Today's business and finance round up 7th July 2021
🍞Solid Sainsbury’s and Ocado results despite lockdown lift
7th July 2021
Good morning Could a four day work week be coming soon? The largest ever trial of this working format was conducted in Iceland and it was a huge success - workers were paid the same, worked fewer hours all without productivity suffering.
- Solid Sainsbury’s and Ocado results despite lockdown lift
- The UK’s triple threat
Yesterday's market moves
FTSE 100 -0.9% 7,101
FTSE 250 -0.6% 22,895
Investors were initially fairly positive following BoJo’s announcement that most COVID-19 restrictions are set to be relaxed on 19 July, yet the news failed to stimulate the broader market. Later on the previous day’s gain was erased as fears that rising oil prices could threaten the global economic recovery came to the fore.
Solid Sainsbury’s and Ocado results despite lockdown lift
What’s going on?
Trading updates from two of the UK’s biggest food retailers showed that although out of home consumption is increasing as restrictions lift, they are still performing well compared to the peak of lockdown in 2020.
Why is this important?
Sainsbury’s beat market expectations by posting a 1.6% increase in sales in the 16 weeks to 26 June. Now this might sound like a modest number but it was widely expected that sales would fall as during that period last year we were in the panic buying mode (creating a tough comparator) and this year (thankfully) things have been calmer.
Shopping in Sainsbury’s stores are gradually increasing but 18% of its food is now sold online compared to 8% pre-pandemic.
Britain’s second largest supermarket also gained market share by outperforming rivals when it came to value, innovation and customer service.
It was a similar story at Ocado who reported a 20% increase in sales for the six months to 30 May. As a pure online retailer the company’s strong results shows that consumer habits formed during lockdown last year have continued.
2020 was a great year for food retailers and it was anticipated that once we were all able to eat in pubs and restaurants again, that they would suffer. But Ocado and Sainsbury’s have defied the odds for now.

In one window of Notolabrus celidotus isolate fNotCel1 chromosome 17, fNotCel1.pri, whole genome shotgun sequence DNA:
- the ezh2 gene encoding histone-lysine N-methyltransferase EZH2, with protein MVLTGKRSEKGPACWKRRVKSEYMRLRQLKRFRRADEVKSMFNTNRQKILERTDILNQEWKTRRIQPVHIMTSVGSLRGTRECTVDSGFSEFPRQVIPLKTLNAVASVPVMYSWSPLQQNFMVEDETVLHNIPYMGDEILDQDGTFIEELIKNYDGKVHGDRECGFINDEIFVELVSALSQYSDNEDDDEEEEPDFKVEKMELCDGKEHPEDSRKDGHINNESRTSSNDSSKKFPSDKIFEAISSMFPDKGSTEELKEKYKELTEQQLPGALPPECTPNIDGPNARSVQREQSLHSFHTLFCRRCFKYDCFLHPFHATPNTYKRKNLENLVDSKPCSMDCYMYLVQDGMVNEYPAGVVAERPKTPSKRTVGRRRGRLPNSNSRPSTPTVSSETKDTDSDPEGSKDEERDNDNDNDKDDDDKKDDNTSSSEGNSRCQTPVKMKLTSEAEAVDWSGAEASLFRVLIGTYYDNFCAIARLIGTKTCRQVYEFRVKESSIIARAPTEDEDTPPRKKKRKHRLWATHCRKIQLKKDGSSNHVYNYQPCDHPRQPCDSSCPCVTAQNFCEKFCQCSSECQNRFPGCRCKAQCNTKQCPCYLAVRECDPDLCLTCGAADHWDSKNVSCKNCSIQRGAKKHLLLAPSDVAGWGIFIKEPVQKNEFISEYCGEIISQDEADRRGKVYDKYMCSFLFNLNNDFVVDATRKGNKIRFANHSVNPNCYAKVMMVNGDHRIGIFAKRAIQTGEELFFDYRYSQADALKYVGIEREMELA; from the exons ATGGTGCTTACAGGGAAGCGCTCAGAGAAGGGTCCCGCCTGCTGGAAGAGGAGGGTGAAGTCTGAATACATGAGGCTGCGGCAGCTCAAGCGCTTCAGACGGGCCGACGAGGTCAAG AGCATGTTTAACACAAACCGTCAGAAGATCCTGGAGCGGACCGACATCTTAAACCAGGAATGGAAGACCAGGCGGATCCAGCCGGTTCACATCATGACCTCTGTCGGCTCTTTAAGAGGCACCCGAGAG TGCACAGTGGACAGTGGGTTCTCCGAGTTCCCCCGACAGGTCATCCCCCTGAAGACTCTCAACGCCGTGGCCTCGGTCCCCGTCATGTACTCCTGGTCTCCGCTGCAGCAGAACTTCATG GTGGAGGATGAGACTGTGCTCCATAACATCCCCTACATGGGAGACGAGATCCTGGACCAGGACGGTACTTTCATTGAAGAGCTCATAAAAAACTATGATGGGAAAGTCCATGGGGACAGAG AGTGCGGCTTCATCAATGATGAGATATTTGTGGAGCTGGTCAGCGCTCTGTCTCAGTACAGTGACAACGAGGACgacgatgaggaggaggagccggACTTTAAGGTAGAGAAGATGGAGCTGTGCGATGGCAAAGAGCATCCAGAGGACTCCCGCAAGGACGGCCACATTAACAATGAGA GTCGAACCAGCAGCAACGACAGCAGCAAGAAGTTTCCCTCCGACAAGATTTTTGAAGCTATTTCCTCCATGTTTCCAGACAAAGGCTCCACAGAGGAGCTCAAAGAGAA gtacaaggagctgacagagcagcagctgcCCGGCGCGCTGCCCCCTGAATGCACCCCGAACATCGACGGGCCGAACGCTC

The UK’s triple threat
The fallout of the coronavirus, rising government debt and climate change are the three potentially catastrophic risks to the UK. That’s according to the Office for Budget Responsibility (OBR), the government’s spending watchdog, that’s published its biannual report on the country’s financial risks.
The UK economy was one of the worst hit but the pandemic with GDP falling 10% in 2020 - twice the advanced economy average. The OBR says that as the country recovers from this the government could face a £10bn funding gap to pay for things like continued track and trace and pupils catching up from missed schooling.
Government debt currently stands at £2tn equivalent to 100% of the economy and a record level in peacetimes. The OBR warns that rising inflation and potential interest rates hikes could add even more to the debt.
The government’s goal is to reduce net greenhouse gas emissions to zero by 2050. The OBR forecasts that acting sooner to do this could be as much as 50% lower than delayed action.
Since the start of this century we have already experienced two ‘once in a century’ shocks – the 2008 financial crisis and the 2020 coronavirus pandemic. The OBR thinks that there could be more of that to come in the form of extreme weather events and cyberattacks. By their nature these sorts of events can be hard to predict nonetheless analysis from the OBR can help quantify their impacts when they do happen.
Stat of the day
Disney is the largest consumer of fireworks in the world and the second largest purchaser of explosive devices, right behind the U.S. Department of Defense
Other stories to keep you in the loop